Plaintiffs allege that the issue revolving around the whereabouts of the federal funds was raised in both a petition for extraordinary writ of mandamus requesting the tribal appellate court judges to order Defendants to account for the funds and an interlocutory appeal arguing that the tribal court special judge abused his discretion by granting a request by the tribal Defendants for a TRO. According to Plaintiffs, the TRO was issued to prevent them from pursuing an affirmative defense of determining what happened to the federal funds and has an allegedly indefinite termination date. It is alleged in the Complaint that on February 16, 2015 special Tribal Judge, B.J. Jones, filed a judgment and order wherein it was determined that Plaintiffs had attempted to remove the tribal Defendants in violation of the tribal constitution.

Shortly after the May 1 st lawsuit was initiated, Plaintiffs filed a petition for extraordinary writ of mandamus and interlocutory appeal with the Lower Brule tribal appellate court. Plaintiff Wright received a remand order from the appellate court on May 22, 2015. On remand, the tribal court was instructed to examine the jurisdictional basis of the suit "in light of the Court's dismissal of the Tribe as a proper Plaintiff in the original case." Langdeau v. Wright, Lower Brule Sioux Tribal Court, CIV-14-12-0119 (May 27, 2015). This action followed on May 27, 2015.[1]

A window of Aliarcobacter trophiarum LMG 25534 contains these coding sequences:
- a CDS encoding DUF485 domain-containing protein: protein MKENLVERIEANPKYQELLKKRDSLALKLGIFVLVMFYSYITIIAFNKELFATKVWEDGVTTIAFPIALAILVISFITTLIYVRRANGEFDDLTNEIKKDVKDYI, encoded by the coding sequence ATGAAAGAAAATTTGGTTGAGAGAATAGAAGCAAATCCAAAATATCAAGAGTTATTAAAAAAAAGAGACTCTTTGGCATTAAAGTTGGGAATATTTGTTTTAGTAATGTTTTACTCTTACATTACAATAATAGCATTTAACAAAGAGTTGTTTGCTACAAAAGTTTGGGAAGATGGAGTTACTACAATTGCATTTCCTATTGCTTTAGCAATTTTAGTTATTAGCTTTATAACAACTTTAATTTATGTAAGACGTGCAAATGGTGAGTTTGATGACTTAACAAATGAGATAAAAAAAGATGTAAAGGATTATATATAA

In this federal action, Plaintiffs are alleging tribal Defendants Landeau and McCauley, Sr. allowed $24 million in federal funds to remain "missing or unaccountable." Plaintiffs assert this Court has jurisdiction pursuant to 28 U.S.C. § 1331, the Administrative Procedure Act (APA), and 28 U.S.C. § 1367. The Complaint contains three claims for relief: (1) an accounting from the Defendants regarding the $24 million in federal funds, (2) an order from the Court to compel government Defendants James Two Bulls and Tim LaPointe "to enforce their fiduciary duties to hold . . . [D]efendant[s] [] Langdeau and [] McCauley [] to account for the missing federal funds, " and (3) an order from the Court compelling tribal Defendants Langdeau and McCauley to "open[] up the Lower Brule Tribal farm operations' financial records and all other documents that comprise the farms (sic) operation . . ." Currently before the Court are Defendants' motions to dismiss Plaintiffs' Complaint for lack of subject matter jurisdiction or, alternatively, failure to state a claim.

STANDARD OF REVIEW